Welcome to my webpage.
I am a research assistant professor at the Perelman School of Medicine at the University of Pennsylvania, in the Department of Biochemistry and Biophysics. I work with Gregory Van Duyne, using structural and biophysical methods to study nucleoprotein assemblies that underlie basic biology and the molecular basis of disease.
I have been at Penn for the past 22 years, not only as an undergraduate and graduate student, but also postdoctoral fellow and now research scientist. I currently reside in South Jersey with my wife of 17 years and my two children (12 and 9), along with two dogs and two cats. My wife is an emergency veterinarian at Mount Laurel Animal Hospital.
In addition to my science cap, I also wear a musical one as part of the directorship of the University of Pennsylvania Band. I am an avid music arranger and Penn basketball fan. In addition to the undergraduate mission, I spearhead the group’s community and high school outreach efforts, including the summer band camp and high school honor bands.
A central theme of my research is lateral DNA transfer: the study of the structure and mechanisms of enzymes that catalyze site-specific recombination and retroviral integration. Throughout my career, I have integrated an array of biochemical, biophysical, and structural methods to better understand the molecular properties of biological macromolecules related to these processes. My primary training is in x-ray crystallography; during my time in the Van Duyne laboratory, I have complemented this skill set with additional training in biochemical and biophysical approaches important to the study protein-protein and protein-DNA interactions. These techniques include gel-based assays for binding and activity, analytical centrifugation (AUC), multi-angle light scattering (MALS), small-angle x-ray scattering (SAXS), small-angle neutron scattering (SANS), and x-ray footprinting (XF). I have applied this repertoire of techniques to the study of large nucleoprotein assemblies that regulate the lateral transfer of genetic information, including the retroviral intasome (HIV, prototype foamy virus), site-specific recombination intermediates (Cre, TP901-1, large serine recombinases), group II introns, and nucleosomes.
Small-angle scattering has re-emerged over the past decade as an important technique for the study of macromolecules, due in large part to its ability to reliably reconstruct low-resolution solution structure. I have developed a very strong interest in the application of this method to the study of protein-DNA complexes and large macromolecular assemblies. Combined with other techniques, this is a powerful method which serves to understand solution structure and the hydrodynamic properties of larger macromolecular assemblies, especially where atomic structures of the component parts are known. .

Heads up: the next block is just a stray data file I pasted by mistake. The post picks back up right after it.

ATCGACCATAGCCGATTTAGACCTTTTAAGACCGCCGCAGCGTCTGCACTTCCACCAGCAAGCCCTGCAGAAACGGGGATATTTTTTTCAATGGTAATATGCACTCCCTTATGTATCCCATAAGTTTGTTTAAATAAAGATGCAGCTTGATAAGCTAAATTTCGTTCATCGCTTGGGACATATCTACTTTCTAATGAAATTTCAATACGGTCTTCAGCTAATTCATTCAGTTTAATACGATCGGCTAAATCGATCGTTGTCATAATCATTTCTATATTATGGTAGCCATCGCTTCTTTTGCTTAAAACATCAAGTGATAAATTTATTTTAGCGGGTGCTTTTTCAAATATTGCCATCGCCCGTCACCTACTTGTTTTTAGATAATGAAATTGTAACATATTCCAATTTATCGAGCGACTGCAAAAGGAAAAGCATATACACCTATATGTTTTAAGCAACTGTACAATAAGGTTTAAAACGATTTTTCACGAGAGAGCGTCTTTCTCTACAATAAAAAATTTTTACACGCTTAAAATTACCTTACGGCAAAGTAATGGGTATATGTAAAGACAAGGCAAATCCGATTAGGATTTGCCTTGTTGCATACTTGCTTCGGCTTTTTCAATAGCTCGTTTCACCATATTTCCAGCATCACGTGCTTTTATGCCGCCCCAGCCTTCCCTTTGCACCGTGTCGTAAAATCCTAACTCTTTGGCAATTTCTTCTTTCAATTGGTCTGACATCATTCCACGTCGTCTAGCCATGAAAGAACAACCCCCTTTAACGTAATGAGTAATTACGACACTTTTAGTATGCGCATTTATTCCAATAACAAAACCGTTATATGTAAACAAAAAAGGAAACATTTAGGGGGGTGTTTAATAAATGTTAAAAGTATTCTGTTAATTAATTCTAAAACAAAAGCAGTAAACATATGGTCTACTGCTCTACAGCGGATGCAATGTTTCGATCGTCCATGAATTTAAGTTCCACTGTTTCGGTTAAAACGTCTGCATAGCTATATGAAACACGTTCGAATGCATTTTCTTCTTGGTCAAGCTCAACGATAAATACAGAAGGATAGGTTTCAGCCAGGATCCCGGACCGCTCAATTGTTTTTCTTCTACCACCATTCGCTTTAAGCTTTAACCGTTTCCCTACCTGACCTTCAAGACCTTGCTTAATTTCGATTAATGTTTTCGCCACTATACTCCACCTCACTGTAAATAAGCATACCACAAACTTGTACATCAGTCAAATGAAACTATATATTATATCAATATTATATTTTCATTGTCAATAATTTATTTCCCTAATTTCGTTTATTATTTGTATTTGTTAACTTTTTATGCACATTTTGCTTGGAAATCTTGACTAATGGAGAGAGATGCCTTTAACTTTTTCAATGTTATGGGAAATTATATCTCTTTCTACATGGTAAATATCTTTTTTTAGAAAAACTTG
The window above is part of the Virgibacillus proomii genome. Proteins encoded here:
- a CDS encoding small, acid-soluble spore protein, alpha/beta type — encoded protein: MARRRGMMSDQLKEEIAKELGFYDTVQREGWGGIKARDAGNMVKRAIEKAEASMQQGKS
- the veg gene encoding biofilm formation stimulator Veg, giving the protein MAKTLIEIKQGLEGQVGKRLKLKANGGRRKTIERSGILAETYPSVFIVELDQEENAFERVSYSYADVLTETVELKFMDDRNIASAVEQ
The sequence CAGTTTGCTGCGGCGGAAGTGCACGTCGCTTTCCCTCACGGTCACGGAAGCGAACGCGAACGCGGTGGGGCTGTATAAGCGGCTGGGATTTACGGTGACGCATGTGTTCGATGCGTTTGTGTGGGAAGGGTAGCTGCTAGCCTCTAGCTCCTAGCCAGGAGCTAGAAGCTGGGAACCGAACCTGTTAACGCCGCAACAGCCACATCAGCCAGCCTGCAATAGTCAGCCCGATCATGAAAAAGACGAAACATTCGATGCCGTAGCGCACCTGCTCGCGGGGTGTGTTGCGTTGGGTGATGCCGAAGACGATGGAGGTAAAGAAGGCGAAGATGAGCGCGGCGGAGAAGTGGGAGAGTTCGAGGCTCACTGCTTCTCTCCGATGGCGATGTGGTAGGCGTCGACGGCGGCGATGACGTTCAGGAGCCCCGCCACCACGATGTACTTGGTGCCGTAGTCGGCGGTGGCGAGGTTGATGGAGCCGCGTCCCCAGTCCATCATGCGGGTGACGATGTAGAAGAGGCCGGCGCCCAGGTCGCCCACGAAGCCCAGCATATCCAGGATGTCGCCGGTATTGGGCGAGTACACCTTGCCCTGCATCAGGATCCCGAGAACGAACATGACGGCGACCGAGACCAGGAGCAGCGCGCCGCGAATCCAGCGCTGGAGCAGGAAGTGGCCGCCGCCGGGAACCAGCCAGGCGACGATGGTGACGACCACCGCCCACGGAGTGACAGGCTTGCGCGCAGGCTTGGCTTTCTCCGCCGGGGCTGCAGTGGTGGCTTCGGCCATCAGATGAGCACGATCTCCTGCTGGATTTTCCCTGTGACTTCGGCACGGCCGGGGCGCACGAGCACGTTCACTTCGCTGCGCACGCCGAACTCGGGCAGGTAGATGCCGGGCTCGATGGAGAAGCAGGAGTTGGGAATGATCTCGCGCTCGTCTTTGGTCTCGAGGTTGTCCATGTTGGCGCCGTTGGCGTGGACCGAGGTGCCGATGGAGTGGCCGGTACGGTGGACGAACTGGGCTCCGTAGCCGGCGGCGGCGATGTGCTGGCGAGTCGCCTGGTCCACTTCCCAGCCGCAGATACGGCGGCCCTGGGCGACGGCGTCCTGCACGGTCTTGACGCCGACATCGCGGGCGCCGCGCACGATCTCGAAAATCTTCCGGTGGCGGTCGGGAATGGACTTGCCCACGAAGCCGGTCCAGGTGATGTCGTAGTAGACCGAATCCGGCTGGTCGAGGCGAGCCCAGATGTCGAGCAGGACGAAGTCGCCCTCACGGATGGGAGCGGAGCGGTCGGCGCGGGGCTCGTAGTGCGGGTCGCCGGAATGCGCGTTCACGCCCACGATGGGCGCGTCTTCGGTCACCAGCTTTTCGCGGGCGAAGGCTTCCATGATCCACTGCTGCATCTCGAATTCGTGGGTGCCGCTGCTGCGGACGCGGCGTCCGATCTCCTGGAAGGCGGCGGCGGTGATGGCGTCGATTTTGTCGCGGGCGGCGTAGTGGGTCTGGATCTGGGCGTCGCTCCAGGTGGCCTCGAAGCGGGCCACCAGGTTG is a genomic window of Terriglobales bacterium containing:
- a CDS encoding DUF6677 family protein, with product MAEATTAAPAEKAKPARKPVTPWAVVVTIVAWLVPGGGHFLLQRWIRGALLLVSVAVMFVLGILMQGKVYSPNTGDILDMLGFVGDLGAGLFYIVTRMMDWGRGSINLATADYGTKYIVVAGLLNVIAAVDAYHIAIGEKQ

The AIDS pandemic has infected and killed tens of millions of people worldwide over the past 25 years. Hence, the design of effective pharmacological treatments remains of paramount importance. HIV’s genome encodes three enzymes: reverse transcriptase (RT), protease (PR), and integrase (IN). Because integration of viral cDNA into the host genome is critical to the retroviral life cycle and since there are no known cellular enzymes that closely resemble IN in sequence or function, inhibitors of IN have the potential to be relatively nontoxic and very effective.
One focal point of my work has been the enzyme Cre recombinase, a site-specific recombinase from bacteriophage P1. This 38kD protein specifically recognizes and catalyzes strand exchange between identical 35 base pair sequences called loxP. Over the past few decades, Cre has become a powerful tool for genomic manipulation, and remains the paradigm for study of the site-specific tyrosine recombinases. Key to the development of novel recombination tools for applications in biology is a detailed structural and biochemical understanding of the reaction catalyzed by these enzymes. The challenge in studying the biochemistry of the Cre system lies in the reversibility of the complex reaction catalyzed: every step in the recombination pathway is reversible, and the enzyme passes through several distinct states before reaching completion. I have been examining catalytic mutants of the enzyme to dissect the mechanism of the phosphoryl transfer reaction. Wild-type enzyme and several active site mutants have been studied by biochemical and pharmacological methods in vitro and via x-ray crystallography. This investigation has allowed us to delineate several key interactions involved in Cre-mediated catalysis and to distinguish this enzyme from other members of the Type IB topoisomerase family.
Prostaglandin H2 Synthase-1
The topic of my thesis work was the integral membrane protein Prostaglandin H2 Synthase-1 (PGHS), a key drug target involved in the formation of eicosanoids. Using x-ray crystallography as a primary tool, my research focused on two facets of the structure and function of this enzyme: the structural basis of time-dependent inhibition of this enzyme by NSAIDs, and the structural interrelationship of the two active sites located within the enzyme. With Dr. Loll’s guidance, I determined six structures of Prostaglandin H2 Synthase-1 in complex with different ligands and alternative cofactors using synchrotron radiation available at NSLS Beamlines X8C and X25. Use of the enhanced x-ray flux at X25 in combination with improved cryofreezing conditions allowed for the determination of the first high-resolution structures of this clinically important drug target. (2 Å resolution).
Related Projects I've worked on:
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